Conversely, Islam has a clear cut principle for the financier. According to Islamic principles, a financier must determine whether he is advancing a loan to assist the debtor on humanitarian grounds or he desires to share his profits. If he wants to assist the debtor, he should resist from claiming any excess on the principal of his loan, because his aim is to assist him. However, if he wants to have a share in the profits of his debtor, it is necessary that he should also share him in his losses. Thus the returns of the financier in Musharakah have been tied up with the actual profits accrued through the enterprise. The greater the profits of the enterprise, the higher the rate of return to the financier. If the enterprise earns enormous profits, all of it cannot be secured by the industrialist exclusively, but they will be shared by the common people as depositors in the bank. In this way, Musharakah has a tendency to favor the common people rather than the rich only.
This is the basic philosophy which explains why Islam has suggested Musharakah as an alternative to the interest based financing. No doubt, Musharakah embodies a number of practical problems in its full implementation as a universal mode of financing. It is sometimes presumed that Musharakah is an old instrument which cannot keep pace with the ever-advancing need for speedy transactions. However, this presumption is due to the lack of proper knowledge concerning the principles of Musharakah. In fact, Islam has not prescribed a specific form or procedure for Musharakah. Rather, it has set some broad principles which can accommodate numerous forms and procedures. A new form or procedure in Musharakah cannot be rejected merely because it has no precedent in the past. In fact, every new form can be acceptable to the Shariah in so far as it does not violate any basic principle laid down by the Holy Qur’an, the Sunnah or the consensus of the Muslim jurists. Therefore, it is not necessary that Musharakah be implemented only in its traditional old form.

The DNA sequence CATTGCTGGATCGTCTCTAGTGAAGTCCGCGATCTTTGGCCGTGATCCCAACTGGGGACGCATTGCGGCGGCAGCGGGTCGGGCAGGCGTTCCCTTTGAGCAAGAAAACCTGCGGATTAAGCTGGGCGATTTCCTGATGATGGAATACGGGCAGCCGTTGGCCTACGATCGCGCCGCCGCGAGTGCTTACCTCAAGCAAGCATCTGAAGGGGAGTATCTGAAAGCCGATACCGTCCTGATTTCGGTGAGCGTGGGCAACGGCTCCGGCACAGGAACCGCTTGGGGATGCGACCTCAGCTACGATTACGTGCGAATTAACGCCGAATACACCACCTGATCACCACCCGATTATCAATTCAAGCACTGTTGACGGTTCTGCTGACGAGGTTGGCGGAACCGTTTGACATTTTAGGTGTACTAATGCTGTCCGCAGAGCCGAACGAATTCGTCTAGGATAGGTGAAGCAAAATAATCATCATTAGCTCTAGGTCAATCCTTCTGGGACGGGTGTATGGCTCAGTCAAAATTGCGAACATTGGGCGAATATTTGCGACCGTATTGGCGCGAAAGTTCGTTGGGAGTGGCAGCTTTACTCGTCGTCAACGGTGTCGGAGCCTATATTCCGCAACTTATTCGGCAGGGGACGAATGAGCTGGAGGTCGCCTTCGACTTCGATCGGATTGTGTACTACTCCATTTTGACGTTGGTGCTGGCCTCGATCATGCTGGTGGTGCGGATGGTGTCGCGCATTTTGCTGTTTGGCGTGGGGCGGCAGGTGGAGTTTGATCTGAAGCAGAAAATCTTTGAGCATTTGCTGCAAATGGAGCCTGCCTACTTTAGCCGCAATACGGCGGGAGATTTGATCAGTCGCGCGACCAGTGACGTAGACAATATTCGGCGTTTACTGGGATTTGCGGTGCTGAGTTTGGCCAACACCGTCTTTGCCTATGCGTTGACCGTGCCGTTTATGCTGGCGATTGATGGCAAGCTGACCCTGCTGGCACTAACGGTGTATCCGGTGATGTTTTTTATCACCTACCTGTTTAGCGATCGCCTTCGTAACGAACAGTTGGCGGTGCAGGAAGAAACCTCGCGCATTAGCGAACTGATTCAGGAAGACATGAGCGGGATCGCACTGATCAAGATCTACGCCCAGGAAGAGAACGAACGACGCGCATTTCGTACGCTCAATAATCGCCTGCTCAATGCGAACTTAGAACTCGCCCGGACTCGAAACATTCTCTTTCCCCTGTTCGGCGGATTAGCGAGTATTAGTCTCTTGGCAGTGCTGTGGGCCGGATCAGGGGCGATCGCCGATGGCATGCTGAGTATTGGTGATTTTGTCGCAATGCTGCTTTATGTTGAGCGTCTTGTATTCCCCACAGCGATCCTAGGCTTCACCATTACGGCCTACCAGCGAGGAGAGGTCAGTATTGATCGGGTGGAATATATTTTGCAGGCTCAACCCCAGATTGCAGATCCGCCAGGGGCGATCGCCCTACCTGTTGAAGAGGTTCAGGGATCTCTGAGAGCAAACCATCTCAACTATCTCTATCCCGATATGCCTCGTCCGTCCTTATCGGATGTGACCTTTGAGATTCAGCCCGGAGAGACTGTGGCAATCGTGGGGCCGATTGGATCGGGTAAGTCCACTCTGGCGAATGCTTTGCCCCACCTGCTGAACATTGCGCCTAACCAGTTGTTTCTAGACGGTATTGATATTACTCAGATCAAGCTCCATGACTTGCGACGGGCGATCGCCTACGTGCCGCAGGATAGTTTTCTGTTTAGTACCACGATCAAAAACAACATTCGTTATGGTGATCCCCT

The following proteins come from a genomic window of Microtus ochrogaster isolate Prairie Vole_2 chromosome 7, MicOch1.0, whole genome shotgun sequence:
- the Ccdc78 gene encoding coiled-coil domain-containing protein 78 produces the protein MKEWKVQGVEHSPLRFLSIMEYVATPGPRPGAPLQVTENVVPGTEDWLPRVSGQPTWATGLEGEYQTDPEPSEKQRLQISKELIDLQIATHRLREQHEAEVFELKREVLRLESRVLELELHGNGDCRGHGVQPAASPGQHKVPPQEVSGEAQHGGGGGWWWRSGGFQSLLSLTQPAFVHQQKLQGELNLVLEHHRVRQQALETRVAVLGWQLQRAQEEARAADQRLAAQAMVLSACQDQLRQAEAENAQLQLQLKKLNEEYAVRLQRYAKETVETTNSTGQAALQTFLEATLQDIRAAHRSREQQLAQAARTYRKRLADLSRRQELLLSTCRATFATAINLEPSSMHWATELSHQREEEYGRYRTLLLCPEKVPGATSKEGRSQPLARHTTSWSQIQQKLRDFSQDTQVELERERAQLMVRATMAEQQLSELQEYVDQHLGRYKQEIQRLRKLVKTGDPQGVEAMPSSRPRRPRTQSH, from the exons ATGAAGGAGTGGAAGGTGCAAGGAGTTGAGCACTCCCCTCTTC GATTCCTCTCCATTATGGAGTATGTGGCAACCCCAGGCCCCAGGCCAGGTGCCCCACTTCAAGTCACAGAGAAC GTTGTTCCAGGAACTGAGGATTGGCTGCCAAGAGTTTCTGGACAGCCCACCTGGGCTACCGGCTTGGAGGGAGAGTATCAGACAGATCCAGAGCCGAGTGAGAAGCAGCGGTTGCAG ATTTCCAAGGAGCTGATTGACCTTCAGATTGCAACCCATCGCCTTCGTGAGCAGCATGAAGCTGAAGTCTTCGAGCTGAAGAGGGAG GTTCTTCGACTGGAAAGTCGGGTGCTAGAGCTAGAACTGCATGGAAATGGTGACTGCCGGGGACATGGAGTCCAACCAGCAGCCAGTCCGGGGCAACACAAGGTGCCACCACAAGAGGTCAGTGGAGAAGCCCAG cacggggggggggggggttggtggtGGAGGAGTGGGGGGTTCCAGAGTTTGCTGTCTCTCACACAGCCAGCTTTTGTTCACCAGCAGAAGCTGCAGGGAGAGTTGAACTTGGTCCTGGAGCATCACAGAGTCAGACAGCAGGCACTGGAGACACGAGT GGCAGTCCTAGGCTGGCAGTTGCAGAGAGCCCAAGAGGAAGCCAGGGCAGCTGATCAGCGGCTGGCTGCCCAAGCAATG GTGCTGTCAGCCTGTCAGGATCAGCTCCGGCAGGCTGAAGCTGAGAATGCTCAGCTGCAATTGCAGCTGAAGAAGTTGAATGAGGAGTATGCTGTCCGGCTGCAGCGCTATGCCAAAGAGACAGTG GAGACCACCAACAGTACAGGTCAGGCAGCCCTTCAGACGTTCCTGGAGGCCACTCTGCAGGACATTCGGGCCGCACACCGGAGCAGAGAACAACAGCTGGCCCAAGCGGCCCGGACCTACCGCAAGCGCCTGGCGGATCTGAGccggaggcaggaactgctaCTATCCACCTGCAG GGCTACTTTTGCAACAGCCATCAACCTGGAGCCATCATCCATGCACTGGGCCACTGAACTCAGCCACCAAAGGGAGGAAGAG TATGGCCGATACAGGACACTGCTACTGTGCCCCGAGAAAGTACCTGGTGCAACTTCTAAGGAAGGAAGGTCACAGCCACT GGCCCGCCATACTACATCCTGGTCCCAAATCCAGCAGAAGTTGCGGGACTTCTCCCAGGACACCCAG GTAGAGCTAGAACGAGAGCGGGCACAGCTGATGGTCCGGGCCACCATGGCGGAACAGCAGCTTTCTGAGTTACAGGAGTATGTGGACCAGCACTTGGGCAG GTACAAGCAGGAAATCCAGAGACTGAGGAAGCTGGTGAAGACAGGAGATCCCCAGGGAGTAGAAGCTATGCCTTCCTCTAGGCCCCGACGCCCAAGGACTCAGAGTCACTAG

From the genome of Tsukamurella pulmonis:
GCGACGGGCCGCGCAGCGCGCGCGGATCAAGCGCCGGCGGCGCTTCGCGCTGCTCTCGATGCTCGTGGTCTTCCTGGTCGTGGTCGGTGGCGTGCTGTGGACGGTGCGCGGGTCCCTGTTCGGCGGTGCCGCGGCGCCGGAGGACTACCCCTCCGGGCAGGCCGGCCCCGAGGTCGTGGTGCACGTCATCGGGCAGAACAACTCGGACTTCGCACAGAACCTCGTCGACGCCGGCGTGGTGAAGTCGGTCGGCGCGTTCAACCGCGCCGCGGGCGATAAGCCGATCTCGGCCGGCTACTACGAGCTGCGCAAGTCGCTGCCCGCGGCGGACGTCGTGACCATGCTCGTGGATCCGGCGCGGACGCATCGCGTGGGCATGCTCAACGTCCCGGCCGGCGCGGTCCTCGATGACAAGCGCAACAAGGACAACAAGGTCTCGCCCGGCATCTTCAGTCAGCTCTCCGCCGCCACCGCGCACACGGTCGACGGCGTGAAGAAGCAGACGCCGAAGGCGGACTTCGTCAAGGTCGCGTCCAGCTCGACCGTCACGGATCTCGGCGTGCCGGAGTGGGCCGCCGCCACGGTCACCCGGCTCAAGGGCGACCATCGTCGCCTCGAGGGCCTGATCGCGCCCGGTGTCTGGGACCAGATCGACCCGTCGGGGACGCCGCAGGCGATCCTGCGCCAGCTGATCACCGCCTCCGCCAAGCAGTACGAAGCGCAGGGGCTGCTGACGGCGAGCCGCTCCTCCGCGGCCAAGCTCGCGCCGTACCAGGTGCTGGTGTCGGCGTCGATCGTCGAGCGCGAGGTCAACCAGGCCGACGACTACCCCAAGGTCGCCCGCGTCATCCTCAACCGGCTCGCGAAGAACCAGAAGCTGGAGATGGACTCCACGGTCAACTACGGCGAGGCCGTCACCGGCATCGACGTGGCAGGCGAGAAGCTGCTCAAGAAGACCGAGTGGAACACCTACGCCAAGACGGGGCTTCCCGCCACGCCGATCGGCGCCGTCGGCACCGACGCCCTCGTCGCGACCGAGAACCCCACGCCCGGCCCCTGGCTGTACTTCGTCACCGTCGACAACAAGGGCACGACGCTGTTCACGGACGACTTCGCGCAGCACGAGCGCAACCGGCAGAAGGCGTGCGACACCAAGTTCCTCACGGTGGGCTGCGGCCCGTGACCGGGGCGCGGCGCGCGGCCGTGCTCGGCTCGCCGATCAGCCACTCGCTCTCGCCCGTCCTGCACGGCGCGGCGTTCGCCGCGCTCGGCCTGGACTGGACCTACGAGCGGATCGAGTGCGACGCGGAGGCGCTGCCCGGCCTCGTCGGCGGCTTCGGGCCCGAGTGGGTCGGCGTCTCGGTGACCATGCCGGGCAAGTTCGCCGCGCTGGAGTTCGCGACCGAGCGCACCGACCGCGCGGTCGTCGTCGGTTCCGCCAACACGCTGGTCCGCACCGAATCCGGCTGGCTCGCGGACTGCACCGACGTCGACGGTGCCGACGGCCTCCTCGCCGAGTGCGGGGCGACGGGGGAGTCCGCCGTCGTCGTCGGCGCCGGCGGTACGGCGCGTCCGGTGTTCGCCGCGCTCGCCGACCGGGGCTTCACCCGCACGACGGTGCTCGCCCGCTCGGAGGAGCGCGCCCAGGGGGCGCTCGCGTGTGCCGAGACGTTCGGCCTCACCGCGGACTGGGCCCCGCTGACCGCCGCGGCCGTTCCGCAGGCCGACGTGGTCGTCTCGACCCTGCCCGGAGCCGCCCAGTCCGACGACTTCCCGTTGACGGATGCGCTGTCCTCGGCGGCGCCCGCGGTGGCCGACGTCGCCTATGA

The present chapter contains a discussion of the basic principles of Musharakah and the way in which it can be implemented in the context of modern business and trade. This discussion is aimed at introducing Musharakah as a modern mode of financing without violating its basic principles in any way. Musharakah has been introduced with reference to the books of Islamic jurisprudence, and basic problems which may be faced in implementing it in a modern situation. It is hoped that this brief discussion will open new horizons for the thinking of Muslim jurists and economists and may help implementing a true Islamic economy.
The Concept of Musharakah
Musharakah” is a term frequently referred to in the context of Islamic modes of financing. The connotation of this term is a little limited than the term “Shirkah” more commonly used in the Islamic jurisprudence. For the purpose of clarity in the basic concepts, it will be pertinent at the outset to explain the meaning of each term, as distinguished from the other.